# Why aren't we all speaking LISP now?

Christian Tanzer tanzer at swing.co.at
Sat May 12 08:56:39 CEST 2001

```Roy Smith <roy at panix.com> wrote:

> All that being said, bubble sort is actually a decent algorithm to use
> if you know ahead of time that the data is already almost completely
> sorted. For example, let's say I had a list of the batting averages of
> all the major league baseball players. These don't change much from
> day to day (at least past the first few weeks of the season). If I
> updated each player's stats to include today's games, and wanted to
> re-sort the list in order of batting average, bubble sort might be a
> reasonable algorithm to pick.

That's a myth. There are only two cases of almost sorted data where
bubble sort is better than straight insert sort:

- completely sorted data

- the biggest element is in a random position

In all other cases of almost sorted data, bubble sort is a dog. For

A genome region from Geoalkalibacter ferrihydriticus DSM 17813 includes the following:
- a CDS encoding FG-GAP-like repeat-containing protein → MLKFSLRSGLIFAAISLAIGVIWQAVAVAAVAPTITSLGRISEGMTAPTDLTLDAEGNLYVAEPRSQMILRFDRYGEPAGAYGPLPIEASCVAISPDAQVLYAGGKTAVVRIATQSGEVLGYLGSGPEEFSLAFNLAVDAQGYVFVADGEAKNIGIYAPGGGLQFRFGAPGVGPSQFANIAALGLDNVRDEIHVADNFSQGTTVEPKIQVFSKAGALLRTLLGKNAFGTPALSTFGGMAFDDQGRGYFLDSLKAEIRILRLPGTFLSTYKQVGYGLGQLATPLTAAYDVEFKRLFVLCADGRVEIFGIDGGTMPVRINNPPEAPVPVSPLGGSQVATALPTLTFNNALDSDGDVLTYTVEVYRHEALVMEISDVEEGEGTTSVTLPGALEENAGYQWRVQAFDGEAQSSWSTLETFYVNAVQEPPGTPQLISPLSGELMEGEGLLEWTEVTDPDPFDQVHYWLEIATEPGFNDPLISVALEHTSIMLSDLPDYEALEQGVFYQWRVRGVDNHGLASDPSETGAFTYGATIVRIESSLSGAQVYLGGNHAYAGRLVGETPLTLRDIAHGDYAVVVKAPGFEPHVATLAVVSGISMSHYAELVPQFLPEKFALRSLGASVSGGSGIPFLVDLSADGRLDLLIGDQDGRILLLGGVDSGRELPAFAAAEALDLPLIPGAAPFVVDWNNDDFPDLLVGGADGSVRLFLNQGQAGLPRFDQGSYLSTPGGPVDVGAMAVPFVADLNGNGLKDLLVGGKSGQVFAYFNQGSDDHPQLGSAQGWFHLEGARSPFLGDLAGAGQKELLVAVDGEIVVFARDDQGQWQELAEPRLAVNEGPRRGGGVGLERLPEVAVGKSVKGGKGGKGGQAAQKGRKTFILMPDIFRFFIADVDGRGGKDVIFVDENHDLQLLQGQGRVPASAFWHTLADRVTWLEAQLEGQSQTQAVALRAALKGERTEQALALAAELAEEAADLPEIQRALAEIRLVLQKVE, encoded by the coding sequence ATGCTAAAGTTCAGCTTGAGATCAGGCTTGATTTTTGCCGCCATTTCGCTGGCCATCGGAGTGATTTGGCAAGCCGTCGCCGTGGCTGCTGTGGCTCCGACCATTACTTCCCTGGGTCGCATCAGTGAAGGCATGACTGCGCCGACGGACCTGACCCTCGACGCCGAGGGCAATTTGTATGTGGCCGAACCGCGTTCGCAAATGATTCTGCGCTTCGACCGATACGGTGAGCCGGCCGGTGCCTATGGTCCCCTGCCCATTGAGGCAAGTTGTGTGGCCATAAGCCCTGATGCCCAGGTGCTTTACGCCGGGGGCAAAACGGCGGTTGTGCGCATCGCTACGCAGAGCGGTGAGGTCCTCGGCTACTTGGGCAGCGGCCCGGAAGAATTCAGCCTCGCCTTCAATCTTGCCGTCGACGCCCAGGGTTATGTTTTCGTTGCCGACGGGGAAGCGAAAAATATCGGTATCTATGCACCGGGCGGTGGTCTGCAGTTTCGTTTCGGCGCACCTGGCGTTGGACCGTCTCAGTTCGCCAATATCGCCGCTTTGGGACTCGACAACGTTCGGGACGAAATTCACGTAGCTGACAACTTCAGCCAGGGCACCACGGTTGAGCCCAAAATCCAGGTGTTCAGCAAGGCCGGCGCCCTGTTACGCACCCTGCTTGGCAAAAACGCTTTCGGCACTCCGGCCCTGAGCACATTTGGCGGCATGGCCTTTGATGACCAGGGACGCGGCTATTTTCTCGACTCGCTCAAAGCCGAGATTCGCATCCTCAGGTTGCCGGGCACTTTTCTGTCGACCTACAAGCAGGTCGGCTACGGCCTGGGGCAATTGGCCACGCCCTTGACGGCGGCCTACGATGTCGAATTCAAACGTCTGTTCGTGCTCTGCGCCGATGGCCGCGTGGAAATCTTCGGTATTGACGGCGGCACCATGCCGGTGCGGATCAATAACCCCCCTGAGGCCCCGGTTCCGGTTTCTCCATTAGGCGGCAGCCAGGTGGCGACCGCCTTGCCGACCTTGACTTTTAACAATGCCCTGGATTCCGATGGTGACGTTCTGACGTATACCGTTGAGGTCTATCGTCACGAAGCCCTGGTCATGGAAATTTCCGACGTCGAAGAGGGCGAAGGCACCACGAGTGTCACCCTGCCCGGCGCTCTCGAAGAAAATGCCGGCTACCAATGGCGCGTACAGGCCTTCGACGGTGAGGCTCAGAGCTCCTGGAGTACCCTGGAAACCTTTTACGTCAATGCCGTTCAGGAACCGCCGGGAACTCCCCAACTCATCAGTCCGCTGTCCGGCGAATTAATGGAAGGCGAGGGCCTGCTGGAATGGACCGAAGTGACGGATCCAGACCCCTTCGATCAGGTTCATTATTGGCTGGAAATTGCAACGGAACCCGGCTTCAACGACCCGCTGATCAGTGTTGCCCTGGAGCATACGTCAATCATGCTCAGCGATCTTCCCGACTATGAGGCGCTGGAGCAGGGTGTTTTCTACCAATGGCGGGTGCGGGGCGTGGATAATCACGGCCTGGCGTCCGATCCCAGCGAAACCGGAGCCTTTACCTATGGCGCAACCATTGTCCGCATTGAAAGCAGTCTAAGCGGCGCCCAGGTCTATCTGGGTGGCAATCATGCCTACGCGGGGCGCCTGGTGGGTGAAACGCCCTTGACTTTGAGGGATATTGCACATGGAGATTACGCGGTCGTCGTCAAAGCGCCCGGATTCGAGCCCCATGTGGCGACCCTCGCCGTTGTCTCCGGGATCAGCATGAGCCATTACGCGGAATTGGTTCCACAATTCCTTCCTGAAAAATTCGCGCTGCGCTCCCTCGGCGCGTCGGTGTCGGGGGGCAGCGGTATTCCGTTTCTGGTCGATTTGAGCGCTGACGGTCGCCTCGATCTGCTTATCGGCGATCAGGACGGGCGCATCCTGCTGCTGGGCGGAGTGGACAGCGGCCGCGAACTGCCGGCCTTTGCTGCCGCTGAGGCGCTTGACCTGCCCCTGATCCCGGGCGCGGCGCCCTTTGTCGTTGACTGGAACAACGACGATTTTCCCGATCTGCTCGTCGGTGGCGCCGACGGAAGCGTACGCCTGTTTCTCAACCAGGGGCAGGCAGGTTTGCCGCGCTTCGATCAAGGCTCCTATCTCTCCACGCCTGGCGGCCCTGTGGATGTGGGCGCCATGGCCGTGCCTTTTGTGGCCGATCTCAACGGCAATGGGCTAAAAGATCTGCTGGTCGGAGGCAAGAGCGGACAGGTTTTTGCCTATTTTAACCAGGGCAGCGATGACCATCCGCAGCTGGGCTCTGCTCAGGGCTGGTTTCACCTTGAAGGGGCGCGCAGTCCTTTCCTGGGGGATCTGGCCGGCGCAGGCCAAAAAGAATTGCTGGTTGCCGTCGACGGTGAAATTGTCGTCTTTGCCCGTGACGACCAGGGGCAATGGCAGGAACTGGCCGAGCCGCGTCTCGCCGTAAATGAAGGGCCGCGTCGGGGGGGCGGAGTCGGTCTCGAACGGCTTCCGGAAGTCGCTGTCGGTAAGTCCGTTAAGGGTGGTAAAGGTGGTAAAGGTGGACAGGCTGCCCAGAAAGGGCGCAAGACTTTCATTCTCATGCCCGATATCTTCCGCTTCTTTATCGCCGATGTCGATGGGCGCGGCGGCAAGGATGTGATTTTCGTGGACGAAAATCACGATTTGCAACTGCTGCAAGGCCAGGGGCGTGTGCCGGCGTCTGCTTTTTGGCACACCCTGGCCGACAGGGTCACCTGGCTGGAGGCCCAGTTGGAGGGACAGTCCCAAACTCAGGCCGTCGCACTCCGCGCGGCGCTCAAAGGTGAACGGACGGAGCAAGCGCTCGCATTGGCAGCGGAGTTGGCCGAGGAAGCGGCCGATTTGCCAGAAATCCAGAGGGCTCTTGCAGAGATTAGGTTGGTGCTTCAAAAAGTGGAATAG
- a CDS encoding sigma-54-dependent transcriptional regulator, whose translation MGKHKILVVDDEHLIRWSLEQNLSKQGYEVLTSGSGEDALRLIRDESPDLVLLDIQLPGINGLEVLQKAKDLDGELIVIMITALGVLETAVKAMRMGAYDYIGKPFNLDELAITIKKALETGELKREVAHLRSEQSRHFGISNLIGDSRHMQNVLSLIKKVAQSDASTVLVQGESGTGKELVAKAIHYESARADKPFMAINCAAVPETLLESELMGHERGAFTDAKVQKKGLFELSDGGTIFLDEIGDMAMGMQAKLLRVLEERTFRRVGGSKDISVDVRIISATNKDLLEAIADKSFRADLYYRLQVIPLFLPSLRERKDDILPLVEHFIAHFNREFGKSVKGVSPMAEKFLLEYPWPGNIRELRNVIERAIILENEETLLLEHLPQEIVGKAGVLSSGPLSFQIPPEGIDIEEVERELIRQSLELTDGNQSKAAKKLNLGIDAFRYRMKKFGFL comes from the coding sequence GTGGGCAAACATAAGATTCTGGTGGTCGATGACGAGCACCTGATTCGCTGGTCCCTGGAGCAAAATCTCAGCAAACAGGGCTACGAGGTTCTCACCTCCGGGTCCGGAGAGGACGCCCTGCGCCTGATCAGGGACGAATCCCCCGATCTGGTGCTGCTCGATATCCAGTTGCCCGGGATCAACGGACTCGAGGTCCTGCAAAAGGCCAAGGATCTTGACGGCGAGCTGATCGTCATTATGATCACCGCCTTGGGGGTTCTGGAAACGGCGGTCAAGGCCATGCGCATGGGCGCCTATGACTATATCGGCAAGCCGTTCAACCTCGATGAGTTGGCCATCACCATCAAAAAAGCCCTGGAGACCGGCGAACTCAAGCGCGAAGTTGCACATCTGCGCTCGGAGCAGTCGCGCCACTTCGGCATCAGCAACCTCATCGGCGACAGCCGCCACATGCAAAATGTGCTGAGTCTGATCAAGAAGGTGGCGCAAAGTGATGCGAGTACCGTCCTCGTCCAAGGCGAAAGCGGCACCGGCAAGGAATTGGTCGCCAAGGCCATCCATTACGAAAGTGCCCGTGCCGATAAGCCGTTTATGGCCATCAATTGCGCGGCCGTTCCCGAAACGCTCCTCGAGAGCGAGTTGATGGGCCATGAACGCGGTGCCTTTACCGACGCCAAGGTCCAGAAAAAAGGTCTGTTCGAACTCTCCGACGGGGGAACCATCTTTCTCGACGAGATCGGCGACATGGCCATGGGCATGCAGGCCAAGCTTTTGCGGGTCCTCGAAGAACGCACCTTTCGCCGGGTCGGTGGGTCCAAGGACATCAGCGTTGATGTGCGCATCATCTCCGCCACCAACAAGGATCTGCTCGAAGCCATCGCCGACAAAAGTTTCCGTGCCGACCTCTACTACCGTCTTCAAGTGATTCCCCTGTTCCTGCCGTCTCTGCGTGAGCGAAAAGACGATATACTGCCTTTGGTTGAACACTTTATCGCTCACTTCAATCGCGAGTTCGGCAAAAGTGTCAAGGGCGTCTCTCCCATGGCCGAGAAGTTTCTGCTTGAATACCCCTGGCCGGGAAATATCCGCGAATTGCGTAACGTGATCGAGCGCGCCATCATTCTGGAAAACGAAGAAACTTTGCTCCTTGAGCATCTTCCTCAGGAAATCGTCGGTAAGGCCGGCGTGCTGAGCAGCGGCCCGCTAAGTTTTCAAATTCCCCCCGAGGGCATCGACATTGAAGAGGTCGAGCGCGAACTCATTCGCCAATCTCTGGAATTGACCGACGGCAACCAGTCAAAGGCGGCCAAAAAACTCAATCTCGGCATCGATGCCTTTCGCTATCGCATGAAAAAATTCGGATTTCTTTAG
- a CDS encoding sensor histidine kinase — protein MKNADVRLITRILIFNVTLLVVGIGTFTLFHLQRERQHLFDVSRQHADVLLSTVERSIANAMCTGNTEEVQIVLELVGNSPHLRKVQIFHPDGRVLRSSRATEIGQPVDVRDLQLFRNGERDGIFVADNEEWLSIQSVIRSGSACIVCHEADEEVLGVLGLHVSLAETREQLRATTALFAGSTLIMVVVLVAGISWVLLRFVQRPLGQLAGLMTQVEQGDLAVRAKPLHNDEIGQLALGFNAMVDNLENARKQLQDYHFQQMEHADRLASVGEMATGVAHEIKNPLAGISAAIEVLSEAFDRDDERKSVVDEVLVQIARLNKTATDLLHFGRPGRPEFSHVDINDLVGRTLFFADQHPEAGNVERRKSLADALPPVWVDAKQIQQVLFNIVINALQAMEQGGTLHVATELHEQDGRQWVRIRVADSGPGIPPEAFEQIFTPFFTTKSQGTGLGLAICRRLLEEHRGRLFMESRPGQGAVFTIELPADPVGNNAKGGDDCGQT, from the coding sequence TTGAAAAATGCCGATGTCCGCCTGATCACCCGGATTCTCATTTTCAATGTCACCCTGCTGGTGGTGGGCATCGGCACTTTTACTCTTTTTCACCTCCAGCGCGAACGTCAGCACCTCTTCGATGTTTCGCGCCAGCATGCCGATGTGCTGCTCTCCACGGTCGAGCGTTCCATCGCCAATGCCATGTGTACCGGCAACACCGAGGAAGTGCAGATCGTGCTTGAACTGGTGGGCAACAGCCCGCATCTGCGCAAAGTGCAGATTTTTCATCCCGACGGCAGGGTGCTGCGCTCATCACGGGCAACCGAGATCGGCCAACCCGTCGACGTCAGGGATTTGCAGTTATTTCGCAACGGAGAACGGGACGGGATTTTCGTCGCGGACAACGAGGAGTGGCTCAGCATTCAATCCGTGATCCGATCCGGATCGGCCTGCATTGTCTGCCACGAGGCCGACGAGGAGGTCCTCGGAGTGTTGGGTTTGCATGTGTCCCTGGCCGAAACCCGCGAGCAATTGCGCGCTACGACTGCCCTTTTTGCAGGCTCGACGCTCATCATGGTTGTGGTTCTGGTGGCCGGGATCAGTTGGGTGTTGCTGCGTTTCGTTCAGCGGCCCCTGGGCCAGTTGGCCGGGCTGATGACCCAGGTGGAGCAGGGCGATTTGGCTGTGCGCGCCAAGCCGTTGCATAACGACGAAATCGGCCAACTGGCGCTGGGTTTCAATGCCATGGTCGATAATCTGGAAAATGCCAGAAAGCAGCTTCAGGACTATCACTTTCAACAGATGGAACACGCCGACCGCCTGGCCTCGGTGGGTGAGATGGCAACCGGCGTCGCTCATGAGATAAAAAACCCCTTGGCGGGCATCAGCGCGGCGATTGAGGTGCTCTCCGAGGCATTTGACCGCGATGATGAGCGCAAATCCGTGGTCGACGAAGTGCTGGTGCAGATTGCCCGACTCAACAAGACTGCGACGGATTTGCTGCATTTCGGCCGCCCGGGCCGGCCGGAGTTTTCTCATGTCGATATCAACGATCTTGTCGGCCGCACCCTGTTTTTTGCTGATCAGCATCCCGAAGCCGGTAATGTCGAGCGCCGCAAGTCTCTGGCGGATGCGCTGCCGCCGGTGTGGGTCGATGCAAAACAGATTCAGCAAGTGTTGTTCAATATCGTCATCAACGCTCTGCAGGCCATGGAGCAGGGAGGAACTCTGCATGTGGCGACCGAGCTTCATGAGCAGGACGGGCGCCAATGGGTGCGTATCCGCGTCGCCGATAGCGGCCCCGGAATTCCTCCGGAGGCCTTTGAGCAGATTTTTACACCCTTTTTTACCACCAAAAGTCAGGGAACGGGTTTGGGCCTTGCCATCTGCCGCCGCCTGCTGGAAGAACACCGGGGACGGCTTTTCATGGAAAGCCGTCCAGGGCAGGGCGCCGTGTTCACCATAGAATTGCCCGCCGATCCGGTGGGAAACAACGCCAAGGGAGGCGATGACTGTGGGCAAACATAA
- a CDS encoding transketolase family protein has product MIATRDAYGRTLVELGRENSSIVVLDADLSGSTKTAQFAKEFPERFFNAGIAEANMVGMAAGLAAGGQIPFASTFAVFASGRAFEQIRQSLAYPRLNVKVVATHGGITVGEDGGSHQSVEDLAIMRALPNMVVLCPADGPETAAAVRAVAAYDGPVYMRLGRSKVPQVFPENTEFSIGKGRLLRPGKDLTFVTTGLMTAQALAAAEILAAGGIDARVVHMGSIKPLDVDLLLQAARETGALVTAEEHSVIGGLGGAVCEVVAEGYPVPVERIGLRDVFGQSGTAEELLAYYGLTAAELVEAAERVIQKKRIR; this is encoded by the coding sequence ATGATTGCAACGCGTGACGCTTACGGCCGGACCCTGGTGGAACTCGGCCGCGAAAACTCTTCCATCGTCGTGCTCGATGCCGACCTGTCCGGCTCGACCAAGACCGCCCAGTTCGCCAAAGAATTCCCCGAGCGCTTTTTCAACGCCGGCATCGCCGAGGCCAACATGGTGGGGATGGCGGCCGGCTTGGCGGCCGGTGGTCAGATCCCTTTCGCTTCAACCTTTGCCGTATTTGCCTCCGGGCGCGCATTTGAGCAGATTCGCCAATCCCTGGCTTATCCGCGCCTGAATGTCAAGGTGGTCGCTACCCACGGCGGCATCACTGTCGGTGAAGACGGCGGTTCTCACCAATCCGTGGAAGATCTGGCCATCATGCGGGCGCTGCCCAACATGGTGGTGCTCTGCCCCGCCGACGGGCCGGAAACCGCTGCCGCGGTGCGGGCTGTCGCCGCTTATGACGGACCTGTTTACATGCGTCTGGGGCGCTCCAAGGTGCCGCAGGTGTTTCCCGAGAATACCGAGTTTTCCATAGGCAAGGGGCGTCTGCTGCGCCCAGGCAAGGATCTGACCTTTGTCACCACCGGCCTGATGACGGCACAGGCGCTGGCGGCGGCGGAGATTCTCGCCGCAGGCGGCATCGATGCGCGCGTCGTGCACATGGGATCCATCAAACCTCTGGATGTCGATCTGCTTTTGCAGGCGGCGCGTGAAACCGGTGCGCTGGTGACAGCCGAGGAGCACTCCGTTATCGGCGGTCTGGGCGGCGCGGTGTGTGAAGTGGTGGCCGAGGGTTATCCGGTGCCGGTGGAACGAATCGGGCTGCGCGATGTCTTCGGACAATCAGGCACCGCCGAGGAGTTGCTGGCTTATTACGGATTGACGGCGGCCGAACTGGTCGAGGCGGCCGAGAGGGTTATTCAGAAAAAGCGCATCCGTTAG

instance, if you put a random element at the the of the data or if you
swap pairs of elements of an already sorted array, bubble sort behaves
as O(n**2).

OTOH, straight insert sort behaves like O(n) for almost sorted data.

In other words, bubble sort might be the best algorithm for two
marginal cases, but if you don't know that your data always behave
like that, it is a *bad* choice.

--
Christian Tanzer                                         tanzer at swing.co.at
Glasauergasse 32                                       Tel: +43 1 876 62 36
A-1130 Vienna, Austria                                 Fax: +43 1 877 66 92

```